“We’ve taken the operational wish list of these customers and created a model, in conjunction with Bri-Stor Systems, that has them as standard,” he said.

While Renault Trucks is keeping the full list of options under wraps until launch day, Freightinthecity.com can reveal they will combine both safety and operational benefits, including:

  • Robust door design to prevent hinge failures on hard-wearing, multi-drop duties
  • Hard-wearing fabrics on both seats, carpets and mats
  • Brand-new retractable racking and cargo-restraint system
  • Integrated on-board weighing to prevent illegal vehicle overloading
  • Advanced five-camera system for vehicle and pedestrian safety

Perhaps the most important element within the new Optilogistics package is an industry-first inclusion of a digital alcolock system as standard to prevent a driver operating the van under the influence of alcohol. This is linked to the van’s telematics system to also inform the transport office if a driver fails the test.

Neagus believes the new van package is a “very compelling vehicle for the parcel logistics sector” and said Renault Trucks has worked closely with its customers to get the specification right.

“This is about thinking like the operator and developing a product in tandem with them. This understanding of what commercial vehicle operators are seeking is what sets us apart from other large van manufacturers, with compliance and safety at the very heart of what we offer” he added.

Renault Trucks’ Master Range is available from 2.8 tonnes to 4.5 tonnes.

The Optilogistics model will be available to order on all new Euro-6 vans from 8 November, with an electric Master also available during next year.

  • Freight in the City takes place on 7 November at London’s Alexandra Palace. It is free to attend and features an exciting exhibition of urban logistics vehicles, technology and services, as well as a complementary full-day seminar programme.

Register now to attend!


Metropolitan Police offering security and compliance advice at Freight in the City Expo

The Metropolitan Police Commercial Vehicle Unit will be offering a free-of-charge safety and compliance  surgery for operators and drivers at this year’s Freight in the City Expo.

Officers will be on hand at the urban-logistics themed event to provide guidance on a number of common challenges that operators face delivering into busy cities.

Advice will be available on topics including:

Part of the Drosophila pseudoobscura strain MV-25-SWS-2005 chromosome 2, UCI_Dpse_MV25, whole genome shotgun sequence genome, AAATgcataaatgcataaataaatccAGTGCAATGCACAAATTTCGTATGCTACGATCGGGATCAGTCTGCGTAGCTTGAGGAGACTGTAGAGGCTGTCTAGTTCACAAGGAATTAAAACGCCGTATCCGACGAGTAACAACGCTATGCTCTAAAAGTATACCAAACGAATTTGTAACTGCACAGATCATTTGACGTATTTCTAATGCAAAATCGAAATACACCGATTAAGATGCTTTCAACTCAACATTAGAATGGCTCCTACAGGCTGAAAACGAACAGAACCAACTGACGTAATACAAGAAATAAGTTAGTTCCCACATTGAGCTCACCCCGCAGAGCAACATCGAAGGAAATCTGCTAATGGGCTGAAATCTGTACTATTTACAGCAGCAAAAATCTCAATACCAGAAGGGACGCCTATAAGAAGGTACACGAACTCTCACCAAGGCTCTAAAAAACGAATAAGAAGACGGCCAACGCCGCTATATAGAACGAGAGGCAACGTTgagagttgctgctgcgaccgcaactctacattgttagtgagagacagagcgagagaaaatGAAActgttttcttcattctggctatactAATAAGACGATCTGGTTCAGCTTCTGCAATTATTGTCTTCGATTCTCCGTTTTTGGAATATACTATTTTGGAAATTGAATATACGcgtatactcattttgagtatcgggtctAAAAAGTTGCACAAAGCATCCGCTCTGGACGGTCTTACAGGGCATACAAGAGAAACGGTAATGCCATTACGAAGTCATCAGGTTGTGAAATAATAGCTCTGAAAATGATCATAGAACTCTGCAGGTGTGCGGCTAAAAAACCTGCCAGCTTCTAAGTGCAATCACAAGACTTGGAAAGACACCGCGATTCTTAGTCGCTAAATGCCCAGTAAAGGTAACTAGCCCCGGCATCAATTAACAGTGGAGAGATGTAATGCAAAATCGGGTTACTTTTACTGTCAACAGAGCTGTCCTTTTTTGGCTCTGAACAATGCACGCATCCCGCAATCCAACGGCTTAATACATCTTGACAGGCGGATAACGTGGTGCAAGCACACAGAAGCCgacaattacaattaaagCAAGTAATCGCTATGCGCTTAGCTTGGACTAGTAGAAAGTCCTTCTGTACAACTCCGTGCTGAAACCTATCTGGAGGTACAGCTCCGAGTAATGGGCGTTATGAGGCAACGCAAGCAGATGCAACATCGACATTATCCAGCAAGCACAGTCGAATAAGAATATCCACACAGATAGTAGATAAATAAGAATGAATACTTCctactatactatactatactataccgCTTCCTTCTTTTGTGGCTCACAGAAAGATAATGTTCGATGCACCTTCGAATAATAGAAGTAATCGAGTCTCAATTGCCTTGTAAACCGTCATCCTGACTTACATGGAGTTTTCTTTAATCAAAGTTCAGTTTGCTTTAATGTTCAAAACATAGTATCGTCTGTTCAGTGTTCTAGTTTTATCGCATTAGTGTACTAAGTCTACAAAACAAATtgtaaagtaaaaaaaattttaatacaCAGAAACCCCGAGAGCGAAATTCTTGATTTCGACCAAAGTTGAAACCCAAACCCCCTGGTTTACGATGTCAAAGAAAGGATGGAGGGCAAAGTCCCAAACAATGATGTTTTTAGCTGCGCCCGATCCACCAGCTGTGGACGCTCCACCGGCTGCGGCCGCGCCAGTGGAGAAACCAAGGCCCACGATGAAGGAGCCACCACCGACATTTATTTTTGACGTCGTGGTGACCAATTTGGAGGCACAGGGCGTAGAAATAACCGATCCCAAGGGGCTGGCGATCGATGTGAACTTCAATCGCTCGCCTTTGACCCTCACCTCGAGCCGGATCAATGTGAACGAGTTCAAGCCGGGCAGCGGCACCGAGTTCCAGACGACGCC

• Drivers’ hours and tachograph use including the operators responsibilities in relation to record keeping.
  • CPC obligations, operator and vehicle obligations under Construction & Use plus Road Traffic Legislation, and potential draft legislation that may impact hauliers.
  • TfL initiatives within London, such as Safer Lorry Scheme, Clocs and the Direct Vision Standard.
  • The effect of Thames Tideway and Heathrow Airport construction projects on HGV use and congestion.
  • Road traffic collision advice and general policing matters.

Sergeant Wayne Watling will also be taking part in the conference programme to talk about some of the key work taking place around London to protect operators from the threat of terrorist and security incidents.

He will look at current Metropolitan Police initiatives to improve the security of HGVs and operating centres in and around the capital, as well as offering sensible advice for drivers to limit the risk in the event of a vehicle hijack and to ensure they always park securely.

Freight in the City takes place on 7 November at London’s Alexandra Palace. It is free to attend and combines a packed seminar programme focused on urban logistics best practice, with a large exhibition of vehicles, technology and services for city operations.

Register today for your free place.

Interim star rating for Direct Vision Standard released as HGV safety standard proposal emerges

cycling in London

TfL has released interim tables showing the first batch of HGVs to be star-rated under the Direct Vision Standard (DVS), while seemingly also softening the impact of the scheme on hauliers.

Revealed last year, the standard is seeking to introduce a rating system running from zero to five based on the level of direct vision a driver has from their cab.

Trucks with the lowest, zero rating would have been banned from London by 2020, with only those achieving three stars or above permitted entry from 2024.

It had been feared that as many as half of trucks travelling into London could be banned from the later date.

However, the update, published late last week after calls for more information, contains a new proposal to develop an HGV safety standard, which would recognise equipment such as cameras and audible warning devices fitted to trucks.

If approved, the proposal would see all HGVs over 12-tonnes requiring a permit to enter London from 2020.

Those with a DVS rating of one star and above would then automatically be granted a permit, while those trucks rated as zero would have to have sensors, visual warnings and undertake ‘comprehensive’ driver training before a permit is granted.

TfL added that the safety permit scheme would “evolve over time, taking into account advances in technology”.